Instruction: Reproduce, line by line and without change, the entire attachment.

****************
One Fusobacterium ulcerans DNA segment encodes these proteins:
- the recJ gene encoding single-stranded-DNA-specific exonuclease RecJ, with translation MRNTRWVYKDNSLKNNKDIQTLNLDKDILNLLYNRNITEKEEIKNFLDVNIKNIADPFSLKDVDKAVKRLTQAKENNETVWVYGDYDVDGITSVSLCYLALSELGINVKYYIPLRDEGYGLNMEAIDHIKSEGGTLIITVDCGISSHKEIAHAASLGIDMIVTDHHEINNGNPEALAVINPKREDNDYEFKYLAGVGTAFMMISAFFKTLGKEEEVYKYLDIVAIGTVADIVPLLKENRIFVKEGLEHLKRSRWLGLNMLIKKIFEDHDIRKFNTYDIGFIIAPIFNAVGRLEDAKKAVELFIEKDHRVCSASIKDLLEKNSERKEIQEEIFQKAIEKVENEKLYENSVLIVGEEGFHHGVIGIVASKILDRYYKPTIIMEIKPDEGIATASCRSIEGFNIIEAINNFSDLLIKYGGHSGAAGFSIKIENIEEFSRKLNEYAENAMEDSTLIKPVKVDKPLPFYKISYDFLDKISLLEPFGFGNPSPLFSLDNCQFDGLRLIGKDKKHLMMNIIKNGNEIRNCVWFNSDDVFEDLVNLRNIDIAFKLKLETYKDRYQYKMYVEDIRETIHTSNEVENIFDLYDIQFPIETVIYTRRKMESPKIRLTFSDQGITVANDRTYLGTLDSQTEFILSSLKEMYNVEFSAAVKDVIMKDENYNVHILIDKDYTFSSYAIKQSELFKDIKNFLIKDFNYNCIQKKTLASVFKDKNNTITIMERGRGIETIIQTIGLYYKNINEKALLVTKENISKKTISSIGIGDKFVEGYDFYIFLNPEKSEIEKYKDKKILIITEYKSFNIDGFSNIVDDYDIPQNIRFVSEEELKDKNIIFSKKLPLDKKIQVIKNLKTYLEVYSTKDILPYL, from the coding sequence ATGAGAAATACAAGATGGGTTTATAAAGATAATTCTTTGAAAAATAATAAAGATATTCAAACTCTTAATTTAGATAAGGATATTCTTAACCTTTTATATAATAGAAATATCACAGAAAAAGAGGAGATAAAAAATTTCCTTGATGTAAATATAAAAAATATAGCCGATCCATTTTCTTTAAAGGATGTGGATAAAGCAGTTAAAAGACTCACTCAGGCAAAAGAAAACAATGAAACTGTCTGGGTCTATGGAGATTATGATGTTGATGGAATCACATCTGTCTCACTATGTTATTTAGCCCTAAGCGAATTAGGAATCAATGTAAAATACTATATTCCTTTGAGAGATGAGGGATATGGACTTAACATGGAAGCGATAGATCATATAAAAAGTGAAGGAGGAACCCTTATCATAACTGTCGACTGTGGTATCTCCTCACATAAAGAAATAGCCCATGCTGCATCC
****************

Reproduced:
One Fusobacterium ulcerans DNA segment encodes these proteins:
- the recJ gene encoding single-stranded-DNA-specific exonuclease RecJ, with translation MRNTRWVYKDNSLKNNKDIQTLNLDKDILNLLYNRNITEKEEIKNFLDVNIKNIADPFSLKDVDKAVKRLTQAKENNETVWVYGDYDVDGITSVSLCYLALSELGINVKYYIPLRDEGYGLNMEAIDHIKSEGGTLIITVDCGISSHKEIAHAASLGIDMIVTDHHEINNGNPEALAVINPKREDNDYEFKYLAGVGTAFMMISAFFKTLGKEEEVYKYLDIVAIGTVADIVPLLKENRIFVKEGLEHLKRSRWLGLNMLIKKIFEDHDIRKFNTYDIGFIIAPIFNAVGRLEDAKKAVELFIEKDHRVCSASIKDLLEKNSERKEIQEEIFQKAIEKVENEKLYENSVLIVGEEGFHHGVIGIVASKILDRYYKPTIIMEIKPDEGIATASCRSIEGFNIIEAINNFSDLLIKYGGHSGAAGFSIKIENIEEFSRKLNEYAENAMEDSTLIKPVKVDKPLPFYKISYDFLDKISLLEPFGFGNPSPLFSLDNCQFDGLRLIGKDKKHLMMNIIKNGNEIRNCVWFNSDDVFEDLVNLRNIDIAFKLKLETYKDRYQYKMYVEDIRETIHTSNEVENIFDLYDIQFPIETVIYTRRKMESPKIRLTFSDQGITVANDRTYLGTLDSQTEFILSSLKEMYNVEFSAAVKDVIMKDENYNVHILIDKDYTFSSYAIKQSELFKDIKNFLIKDFNYNCIQKKTLASVFKDKNNTITIMERGRGIETIIQTIGLYYKNINEKALLVTKENISKKTISSIGIGDKFVEGYDFYIFLNPEKSEIEKYKDKKILIITEYKSFNIDGFSNIVDDYDIPQNIRFVSEEELKDKNIIFSKKLPLDKKIQVIKNLKTYLEVYSTKDILPYL, from the coding sequence ATGAGAAATACAAGATGGGTTTATAAAGATAATTCTTTGAAAAATAATAAAGATATTCAAACTCTTAATTTAGATAAGGATATTCTTAACCTTTTATATAATAGAAATATCACAGAAAAAGAGGAGATAAAAAATTTCCTTGATGTAAATATAAAAAATATAGCCGATCCATTTTCTTTAAAGGATGTGGATAAAGCAGTTAAAAGACTCACTCAGGCAAAAGAAAACAATGAAACTGTCTGGGTCTATGGAGATTATGATGTTGATGGAATCACATCTGTCTCACTATGTTATTTAGCCCTAAGCGAATTAGGAATCAATGTAAAATACTATATTCCTTTGAGAGATGAGGGATATGGACTTAACATGGAAGCGATAGATCATATAAAAAGTGAAGGAGGAACCCTTATCATAACTGTCGACTGTGGTATCTCCTCACATAAAGAAATAGCCCATGCTGCATCC